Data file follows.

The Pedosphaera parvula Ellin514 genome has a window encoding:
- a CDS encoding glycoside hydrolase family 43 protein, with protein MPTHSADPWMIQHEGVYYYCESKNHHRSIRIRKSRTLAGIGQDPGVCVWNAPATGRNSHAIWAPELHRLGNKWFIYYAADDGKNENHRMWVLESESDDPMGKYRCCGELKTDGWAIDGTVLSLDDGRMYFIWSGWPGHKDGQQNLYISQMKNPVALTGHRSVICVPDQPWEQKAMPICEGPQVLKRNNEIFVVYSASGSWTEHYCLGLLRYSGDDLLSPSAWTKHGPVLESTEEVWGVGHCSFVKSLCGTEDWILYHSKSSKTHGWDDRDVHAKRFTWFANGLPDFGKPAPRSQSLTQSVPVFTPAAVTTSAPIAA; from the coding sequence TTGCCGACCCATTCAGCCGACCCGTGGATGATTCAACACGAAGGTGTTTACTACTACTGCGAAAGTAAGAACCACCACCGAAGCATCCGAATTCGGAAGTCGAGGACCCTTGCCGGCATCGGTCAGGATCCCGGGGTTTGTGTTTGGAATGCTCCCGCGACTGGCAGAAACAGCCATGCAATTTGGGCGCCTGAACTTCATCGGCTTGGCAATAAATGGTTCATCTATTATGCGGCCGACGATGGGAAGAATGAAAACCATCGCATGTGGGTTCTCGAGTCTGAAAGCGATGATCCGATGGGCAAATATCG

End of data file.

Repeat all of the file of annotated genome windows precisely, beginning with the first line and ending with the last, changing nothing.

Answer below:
The Pedosphaera parvula Ellin514 genome has a window encoding:
- a CDS encoding glycoside hydrolase family 43 protein, with protein MPTHSADPWMIQHEGVYYYCESKNHHRSIRIRKSRTLAGIGQDPGVCVWNAPATGRNSHAIWAPELHRLGNKWFIYYAADDGKNENHRMWVLESESDDPMGKYRCCGELKTDGWAIDGTVLSLDDGRMYFIWSGWPGHKDGQQNLYISQMKNPVALTGHRSVICVPDQPWEQKAMPICEGPQVLKRNNEIFVVYSASGSWTEHYCLGLLRYSGDDLLSPSAWTKHGPVLESTEEVWGVGHCSFVKSLCGTEDWILYHSKSSKTHGWDDRDVHAKRFTWFANGLPDFGKPAPRSQSLTQSVPVFTPAAVTTSAPIAA; from the coding sequence TTGCCGACCCATTCAGCCGACCCGTGGATGATTCAACACGAAGGTGTTTACTACTACTGCGAAAGTAAGAACCACCACCGAAGCATCCGAATTCGGAAGTCGAGGACCCTTGCCGGCATCGGTCAGGATCCCGGGGTTTGTGTTTGGAATGCTCCCGCGACTGGCAGAAACAGCCATGCAATTTGGGCGCCTGAACTTCATCGGCTTGGCAATAAATGGTTCATCTATTATGCGGCCGACGATGGGAAGAATGAAAACCATCGCATGTGGGTTCTCGAGTCTGAAAGCGATGATCCGATGGGCAAATATCG